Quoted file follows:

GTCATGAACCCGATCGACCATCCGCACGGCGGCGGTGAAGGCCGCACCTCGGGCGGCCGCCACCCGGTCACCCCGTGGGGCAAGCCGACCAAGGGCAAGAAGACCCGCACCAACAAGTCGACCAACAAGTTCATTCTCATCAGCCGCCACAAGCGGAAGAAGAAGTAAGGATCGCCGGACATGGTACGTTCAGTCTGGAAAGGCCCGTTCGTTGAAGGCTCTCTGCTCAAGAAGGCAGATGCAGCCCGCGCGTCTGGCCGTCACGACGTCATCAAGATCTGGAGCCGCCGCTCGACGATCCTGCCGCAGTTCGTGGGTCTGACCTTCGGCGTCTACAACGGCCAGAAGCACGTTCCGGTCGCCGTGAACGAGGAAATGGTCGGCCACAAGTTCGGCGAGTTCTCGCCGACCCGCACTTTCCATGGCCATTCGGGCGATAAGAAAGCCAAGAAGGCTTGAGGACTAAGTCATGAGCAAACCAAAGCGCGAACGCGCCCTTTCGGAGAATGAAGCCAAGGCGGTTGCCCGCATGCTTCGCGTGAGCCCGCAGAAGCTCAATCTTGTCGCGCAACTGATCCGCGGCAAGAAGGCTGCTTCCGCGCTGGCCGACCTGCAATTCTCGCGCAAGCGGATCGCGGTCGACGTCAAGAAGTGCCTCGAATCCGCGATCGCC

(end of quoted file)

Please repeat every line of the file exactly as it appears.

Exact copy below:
GTCATGAACCCGATCGACCATCCGCACGGCGGCGGTGAAGGCCGCACCTCGGGCGGCCGCCACCCGGTCACCCCGTGGGGCAAGCCGACCAAGGGCAAGAAGACCCGCACCAACAAGTCGACCAACAAGTTCATTCTCATCAGCCGCCACAAGCGGAAGAAGAAGTAAGGATCGCCGGACATGGTACGTTCAGTCTGGAAAGGCCCGTTCGTTGAAGGCTCTCTGCTCAAGAAGGCAGATGCAGCCCGCGCGTCTGGCCGTCACGACGTCATCAAGATCTGGAGCCGCCGCTCGACGATCCTGCCGCAGTTCGTGGGTCTGACCTTCGGCGTCTACAACGGCCAGAAGCACGTTCCGGTCGCCGTGAACGAGGAAATGGTCGGCCACAAGTTCGGCGAGTTCTCGCCGACCCGCACTTTCCATGGCCATTCGGGCGATAAGAAAGCCAAGAAGGCTTGAGGACTAAGTCATGAGCAAACCAAAGCGCGAACGCGCCCTTTCGGAGAATGAAGCCAAGGCGGTTGCCCGCATGCTTCGCGTGAGCCCGCAGAAGCTCAATCTTGTCGCGCAACTGATCCGCGGCAAGAAGGCTGCTTCCGCGCTGGCCGACCTGCAATTCTCGCGCAAGCGGATCGCGGTCGACGTCAAGAAGTGCCTCGAATCCGCGATCGCC